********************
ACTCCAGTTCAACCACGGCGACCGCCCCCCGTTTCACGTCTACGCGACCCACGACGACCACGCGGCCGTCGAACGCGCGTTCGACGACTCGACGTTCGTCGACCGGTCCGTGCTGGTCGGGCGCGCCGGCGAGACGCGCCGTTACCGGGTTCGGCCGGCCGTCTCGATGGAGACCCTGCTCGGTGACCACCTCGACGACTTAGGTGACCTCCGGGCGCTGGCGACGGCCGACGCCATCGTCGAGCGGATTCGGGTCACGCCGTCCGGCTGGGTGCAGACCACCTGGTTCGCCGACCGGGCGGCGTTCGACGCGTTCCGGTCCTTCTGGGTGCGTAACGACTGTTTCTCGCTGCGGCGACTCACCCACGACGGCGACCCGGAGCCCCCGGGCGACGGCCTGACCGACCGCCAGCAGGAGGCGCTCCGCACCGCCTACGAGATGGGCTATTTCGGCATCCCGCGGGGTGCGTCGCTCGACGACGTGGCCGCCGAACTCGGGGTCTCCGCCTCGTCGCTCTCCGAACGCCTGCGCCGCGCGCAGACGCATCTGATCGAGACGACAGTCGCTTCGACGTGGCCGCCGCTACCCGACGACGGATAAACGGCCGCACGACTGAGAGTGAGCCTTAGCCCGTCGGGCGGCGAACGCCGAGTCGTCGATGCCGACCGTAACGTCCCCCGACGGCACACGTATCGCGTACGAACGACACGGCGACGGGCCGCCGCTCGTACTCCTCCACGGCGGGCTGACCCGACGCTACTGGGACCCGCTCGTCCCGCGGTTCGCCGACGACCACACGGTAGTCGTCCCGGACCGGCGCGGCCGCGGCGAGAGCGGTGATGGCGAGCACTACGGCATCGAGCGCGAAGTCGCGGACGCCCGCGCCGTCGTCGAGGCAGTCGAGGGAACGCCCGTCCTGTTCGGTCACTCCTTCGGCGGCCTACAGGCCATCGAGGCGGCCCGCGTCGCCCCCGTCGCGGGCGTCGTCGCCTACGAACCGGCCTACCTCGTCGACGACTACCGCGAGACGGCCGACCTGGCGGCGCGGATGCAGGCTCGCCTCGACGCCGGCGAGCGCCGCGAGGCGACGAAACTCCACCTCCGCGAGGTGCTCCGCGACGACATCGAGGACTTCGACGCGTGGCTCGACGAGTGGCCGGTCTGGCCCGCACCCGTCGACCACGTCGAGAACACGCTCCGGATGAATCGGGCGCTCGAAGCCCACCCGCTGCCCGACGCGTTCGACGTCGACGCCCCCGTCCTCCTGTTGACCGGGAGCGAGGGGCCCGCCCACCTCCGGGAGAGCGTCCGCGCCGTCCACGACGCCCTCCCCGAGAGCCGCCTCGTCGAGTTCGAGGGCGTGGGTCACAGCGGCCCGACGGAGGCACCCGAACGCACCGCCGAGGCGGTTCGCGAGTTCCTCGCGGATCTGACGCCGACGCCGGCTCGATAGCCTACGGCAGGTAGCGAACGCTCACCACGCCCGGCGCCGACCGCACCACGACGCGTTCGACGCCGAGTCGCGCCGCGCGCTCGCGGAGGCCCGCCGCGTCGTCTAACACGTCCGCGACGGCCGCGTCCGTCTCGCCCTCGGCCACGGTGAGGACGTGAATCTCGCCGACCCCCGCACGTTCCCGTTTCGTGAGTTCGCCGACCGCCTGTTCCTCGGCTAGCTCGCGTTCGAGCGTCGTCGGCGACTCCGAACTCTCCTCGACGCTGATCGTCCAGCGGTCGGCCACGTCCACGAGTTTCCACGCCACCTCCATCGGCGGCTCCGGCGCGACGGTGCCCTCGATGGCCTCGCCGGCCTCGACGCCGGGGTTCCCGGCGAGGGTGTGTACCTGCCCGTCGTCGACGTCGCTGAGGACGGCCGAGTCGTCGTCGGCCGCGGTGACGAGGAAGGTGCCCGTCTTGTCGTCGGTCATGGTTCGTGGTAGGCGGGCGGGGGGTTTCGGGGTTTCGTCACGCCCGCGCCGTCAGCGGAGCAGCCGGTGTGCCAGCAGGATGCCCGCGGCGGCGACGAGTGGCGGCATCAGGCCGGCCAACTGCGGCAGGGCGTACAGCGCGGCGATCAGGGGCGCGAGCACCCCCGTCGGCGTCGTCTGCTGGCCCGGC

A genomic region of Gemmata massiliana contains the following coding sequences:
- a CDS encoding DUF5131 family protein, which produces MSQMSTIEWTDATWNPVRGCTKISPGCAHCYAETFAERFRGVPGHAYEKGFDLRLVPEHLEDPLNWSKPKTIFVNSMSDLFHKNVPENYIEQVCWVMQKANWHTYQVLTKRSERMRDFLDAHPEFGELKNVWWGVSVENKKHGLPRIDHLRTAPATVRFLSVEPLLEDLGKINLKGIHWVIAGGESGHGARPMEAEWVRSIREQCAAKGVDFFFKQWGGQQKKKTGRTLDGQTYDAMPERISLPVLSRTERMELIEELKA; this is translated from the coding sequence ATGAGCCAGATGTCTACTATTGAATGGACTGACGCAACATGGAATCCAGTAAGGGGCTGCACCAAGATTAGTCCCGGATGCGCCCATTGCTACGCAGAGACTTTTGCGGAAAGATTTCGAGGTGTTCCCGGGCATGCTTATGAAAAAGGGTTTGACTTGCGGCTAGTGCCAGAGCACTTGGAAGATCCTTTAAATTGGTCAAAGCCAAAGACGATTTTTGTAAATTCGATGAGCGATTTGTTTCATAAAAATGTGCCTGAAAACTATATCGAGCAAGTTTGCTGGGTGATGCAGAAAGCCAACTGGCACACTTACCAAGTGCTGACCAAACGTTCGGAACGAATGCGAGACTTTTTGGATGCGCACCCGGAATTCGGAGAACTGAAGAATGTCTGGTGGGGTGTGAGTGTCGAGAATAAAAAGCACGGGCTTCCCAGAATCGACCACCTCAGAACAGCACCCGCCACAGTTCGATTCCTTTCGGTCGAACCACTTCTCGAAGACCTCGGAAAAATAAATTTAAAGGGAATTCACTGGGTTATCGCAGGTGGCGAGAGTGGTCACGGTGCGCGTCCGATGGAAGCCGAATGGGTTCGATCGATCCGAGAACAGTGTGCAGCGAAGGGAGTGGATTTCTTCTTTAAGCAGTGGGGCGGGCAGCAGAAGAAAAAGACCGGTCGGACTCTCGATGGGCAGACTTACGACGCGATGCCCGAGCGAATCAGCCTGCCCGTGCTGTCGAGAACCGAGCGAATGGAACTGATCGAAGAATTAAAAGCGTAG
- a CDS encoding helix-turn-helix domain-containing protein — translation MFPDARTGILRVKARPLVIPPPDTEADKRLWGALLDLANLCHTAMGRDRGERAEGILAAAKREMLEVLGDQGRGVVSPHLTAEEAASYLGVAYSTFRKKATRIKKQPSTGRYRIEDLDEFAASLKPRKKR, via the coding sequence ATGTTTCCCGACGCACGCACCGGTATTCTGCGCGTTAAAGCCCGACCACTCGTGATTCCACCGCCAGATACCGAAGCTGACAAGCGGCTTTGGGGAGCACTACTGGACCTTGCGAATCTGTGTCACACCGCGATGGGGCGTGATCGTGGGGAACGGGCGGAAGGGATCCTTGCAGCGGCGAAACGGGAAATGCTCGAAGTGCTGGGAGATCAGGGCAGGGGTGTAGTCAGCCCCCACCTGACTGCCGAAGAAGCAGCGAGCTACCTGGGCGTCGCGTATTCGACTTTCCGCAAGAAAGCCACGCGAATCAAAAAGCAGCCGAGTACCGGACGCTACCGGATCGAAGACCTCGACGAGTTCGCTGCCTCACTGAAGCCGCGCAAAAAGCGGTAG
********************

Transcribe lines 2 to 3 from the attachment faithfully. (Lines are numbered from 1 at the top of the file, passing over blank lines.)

A genomic region of Gemmata massiliana contains the following coding sequences:
- a CDS encoding DUF5131 family protein, which produces MSQMSTIEWTDATWNPVRGCTKISPGCAHCYAETFAERFRGVPGHAYEKGFDLRLVPEHLEDPLNWSKPKTIFVNSMSDLFHKNVPENYIEQVCWVMQKANWHTYQVLTKRSERMRDFLDAHPEFGELKNVWWGVSVENKKHGLPRIDHLRTAPATVRFLSVEPLLEDLGKINLKGIHWVIAGGESGHGARPMEAEWVRSIREQCAAKGVDFFFKQWGGQQKKKTGRTLDGQTYDAMPERISLPVLSRTERMELIEELKA; this is translated from the coding sequence ATGAGCCAGATGTCTACTATTGAATGGACTGACGCAACATGGAATCCAGTAAGGGGCTGCACCAAGATTAGTCCCGGATGCGCCCATTGCTACGCAGAGACTTTTGCGGAAAGATTTCGAGGTGTTCCCGGGCATGCTTATGAAAAAGGGTTTGACTTGCGGCTAGTGCCAGAGCACTTGGAAGATCCTTTAAATTGGTCAAAGCCAAAGACGATTTTTGTAAATTCGATGAGCGATTTGTTTCATAAAAATGTGCCTGAAAACTATATCGAGCAAGTTTGCTGGGTGATGCAGAAAGCCAACTGGCACACTTACCAAGTGCTGACCAAACGTTCGGAACGAATGCGAGACTTTTTGGATGCGCACCCGGAATTCGGAGAACTGAAGAATGTCTGGTGGGGTGTGAGTGTCGAGAATAAAAAGCACGGGCTTCCCAGAATCGACCACCTCAGAACAGCACCCGCCACAGTTCGATTCCTTTCGGTCGAACCACTTCTCGAAGACCTCGGAAAAATAAATTTAAAGGGAATTCACTGGGTTATCGCAGGTGGCGAGAGTGGTCACGGTGCGCGTCCGATGGAAGCCGAATGGGTTCGATCGATCCGAGAACAGTGTGCAGCGAAGGGAGTGGATTTCTTCTTTAAGCAGTGGGGCGGGCAGCAGAAGAAAAAGACCGGTCGGACTCTCGATGGGCAGACTTACGACGCGATGCCCGAGCGAATCAGCCTGCCCGTGCTGTCGAGAACCGAGCGAATGGAACTGATCGAAGAATTAAAAGCGTAG